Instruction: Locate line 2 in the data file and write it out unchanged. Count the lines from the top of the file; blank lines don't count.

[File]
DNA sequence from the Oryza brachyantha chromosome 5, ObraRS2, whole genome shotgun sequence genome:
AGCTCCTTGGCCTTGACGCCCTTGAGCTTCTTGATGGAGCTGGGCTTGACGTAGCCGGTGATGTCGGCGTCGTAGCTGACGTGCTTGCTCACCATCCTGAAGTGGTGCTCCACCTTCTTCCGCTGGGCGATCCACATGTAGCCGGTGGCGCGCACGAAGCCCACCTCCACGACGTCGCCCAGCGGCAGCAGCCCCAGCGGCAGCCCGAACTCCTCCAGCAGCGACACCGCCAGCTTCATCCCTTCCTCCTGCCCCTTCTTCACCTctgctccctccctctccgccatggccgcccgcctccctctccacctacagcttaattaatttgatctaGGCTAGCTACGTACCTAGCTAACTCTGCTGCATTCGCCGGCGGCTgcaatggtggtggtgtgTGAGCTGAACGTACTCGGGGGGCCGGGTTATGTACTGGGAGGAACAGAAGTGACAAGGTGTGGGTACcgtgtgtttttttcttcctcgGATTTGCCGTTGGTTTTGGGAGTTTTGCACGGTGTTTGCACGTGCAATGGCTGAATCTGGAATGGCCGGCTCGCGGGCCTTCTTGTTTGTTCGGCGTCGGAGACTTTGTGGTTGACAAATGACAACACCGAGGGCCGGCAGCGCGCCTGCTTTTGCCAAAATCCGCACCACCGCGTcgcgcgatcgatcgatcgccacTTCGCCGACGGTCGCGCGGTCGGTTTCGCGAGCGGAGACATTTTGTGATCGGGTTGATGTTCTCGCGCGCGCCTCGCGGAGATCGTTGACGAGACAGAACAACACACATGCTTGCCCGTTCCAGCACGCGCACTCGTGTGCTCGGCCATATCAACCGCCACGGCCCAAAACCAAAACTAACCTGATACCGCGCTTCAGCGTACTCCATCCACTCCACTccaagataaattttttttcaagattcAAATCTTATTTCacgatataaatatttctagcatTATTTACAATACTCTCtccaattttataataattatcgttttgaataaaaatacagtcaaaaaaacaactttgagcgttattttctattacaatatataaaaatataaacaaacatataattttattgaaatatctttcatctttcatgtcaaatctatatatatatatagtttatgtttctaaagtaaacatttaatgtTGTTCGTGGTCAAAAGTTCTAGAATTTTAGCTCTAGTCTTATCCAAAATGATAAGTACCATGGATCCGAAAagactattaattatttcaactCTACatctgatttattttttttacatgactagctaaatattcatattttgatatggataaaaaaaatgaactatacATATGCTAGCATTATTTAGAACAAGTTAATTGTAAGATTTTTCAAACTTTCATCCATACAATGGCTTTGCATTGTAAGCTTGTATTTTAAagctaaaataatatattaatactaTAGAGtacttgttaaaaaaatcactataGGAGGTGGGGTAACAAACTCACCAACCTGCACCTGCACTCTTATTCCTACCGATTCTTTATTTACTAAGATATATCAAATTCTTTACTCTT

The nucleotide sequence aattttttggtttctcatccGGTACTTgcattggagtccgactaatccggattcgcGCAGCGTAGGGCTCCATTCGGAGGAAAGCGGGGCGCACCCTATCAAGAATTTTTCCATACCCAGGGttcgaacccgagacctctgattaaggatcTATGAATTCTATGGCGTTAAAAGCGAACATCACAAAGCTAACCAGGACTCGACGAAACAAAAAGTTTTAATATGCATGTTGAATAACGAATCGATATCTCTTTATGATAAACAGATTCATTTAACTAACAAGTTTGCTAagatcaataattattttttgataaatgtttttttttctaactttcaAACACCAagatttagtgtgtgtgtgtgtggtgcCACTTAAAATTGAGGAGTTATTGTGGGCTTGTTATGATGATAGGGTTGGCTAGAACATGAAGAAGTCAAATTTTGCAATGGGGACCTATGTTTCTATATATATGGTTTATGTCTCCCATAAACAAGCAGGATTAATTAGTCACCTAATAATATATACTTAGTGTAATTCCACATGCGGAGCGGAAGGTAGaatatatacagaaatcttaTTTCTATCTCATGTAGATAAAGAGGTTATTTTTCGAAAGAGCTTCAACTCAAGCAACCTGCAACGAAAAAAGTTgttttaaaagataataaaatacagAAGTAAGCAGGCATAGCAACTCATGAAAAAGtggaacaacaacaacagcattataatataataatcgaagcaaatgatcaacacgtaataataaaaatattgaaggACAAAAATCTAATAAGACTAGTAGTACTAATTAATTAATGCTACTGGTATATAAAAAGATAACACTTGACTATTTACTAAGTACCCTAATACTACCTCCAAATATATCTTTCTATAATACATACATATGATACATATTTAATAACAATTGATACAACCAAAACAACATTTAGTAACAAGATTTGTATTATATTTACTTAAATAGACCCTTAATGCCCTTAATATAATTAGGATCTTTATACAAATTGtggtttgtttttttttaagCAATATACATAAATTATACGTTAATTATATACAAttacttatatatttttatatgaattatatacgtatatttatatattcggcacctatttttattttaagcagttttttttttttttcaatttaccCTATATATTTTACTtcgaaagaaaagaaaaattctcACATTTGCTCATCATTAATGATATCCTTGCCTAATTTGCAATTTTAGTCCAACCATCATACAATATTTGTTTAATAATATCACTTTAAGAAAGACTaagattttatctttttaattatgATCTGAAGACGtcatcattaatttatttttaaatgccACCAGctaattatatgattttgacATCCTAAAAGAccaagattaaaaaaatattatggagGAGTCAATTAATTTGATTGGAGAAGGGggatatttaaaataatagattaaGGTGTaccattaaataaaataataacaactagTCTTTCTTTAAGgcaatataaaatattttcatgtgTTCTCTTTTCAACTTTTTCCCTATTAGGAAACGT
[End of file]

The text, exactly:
AGCTCCTTGGCCTTGACGCCCTTGAGCTTCTTGATGGAGCTGGGCTTGACGTAGCCGGTGATGTCGGCGTCGTAGCTGACGTGCTTGCTCACCATCCTGAAGTGGTGCTCCACCTTCTTCCGCTGGGCGATCCACATGTAGCCGGTGGCGCGCACGAAGCCCACCTCCACGACGTCGCCCAGCGGCAGCAGCCCCAGCGGCAGCCCGAACTCCTCCAGCAGCGACACCGCCAGCTTCATCCCTTCCTCCTGCCCCTTCTTCACCTctgctccctccctctccgccatggccgcccgcctccctctccacctacagcttaattaatttgatctaGGCTAGCTACGTACCTAGCTAACTCTGCTGCATTCGCCGGCGGCTgcaatggtggtggtgtgTGAGCTGAACGTACTCGGGGGGCCGGGTTATGTACTGGGAGGAACAGAAGTGACAAGGTGTGGGTACcgtgtgtttttttcttcctcgGATTTGCCGTTGGTTTTGGGAGTTTTGCACGGTGTTTGCACGTGCAATGGCTGAATCTGGAATGGCCGGCTCGCGGGCCTTCTTGTTTGTTCGGCGTCGGAGACTTTGTGGTTGACAAATGACAACACCGAGGGCCGGCAGCGCGCCTGCTTTTGCCAAAATCCGCACCACCGCGTcgcgcgatcgatcgatcgccacTTCGCCGACGGTCGCGCGGTCGGTTTCGCGAGCGGAGACATTTTGTGATCGGGTTGATGTTCTCGCGCGCGCCTCGCGGAGATCGTTGACGAGACAGAACAACACACATGCTTGCCCGTTCCAGCACGCGCACTCGTGTGCTCGGCCATATCAACCGCCACGGCCCAAAACCAAAACTAACCTGATACCGCGCTTCAGCGTACTCCATCCACTCCACTccaagataaattttttttcaagattcAAATCTTATTTCacgatataaatatttctagcatTATTTACAATACTCTCtccaattttataataattatcgttttgaataaaaatacagtcaaaaaaacaactttgagcgttattttctattacaatatataaaaatataaacaaacatataattttattgaaatatctttcatctttcatgtcaaatctatatatatatatagtttatgtttctaaagtaaacatttaatgtTGTTCGTGGTCAAAAGTTCTAGAATTTTAGCTCTAGTCTTATCCAAAATGATAAGTACCATGGATCCGAAAagactattaattatttcaactCTACatctgatttattttttttacatgactagctaaatattcatattttgatatggataaaaaaaatgaactatacATATGCTAGCATTATTTAGAACAAGTTAATTGTAAGATTTTTCAAACTTTCATCCATACAATGGCTTTGCATTGTAAGCTTGTATTTTAAagctaaaataatatattaatactaTAGAGtacttgttaaaaaaatcactataGGAGGTGGGGTAACAAACTCACCAACCTGCACCTGCACTCTTATTCCTACCGATTCTTTATTTACTAAGATATATCAAATTCTTTACTCTT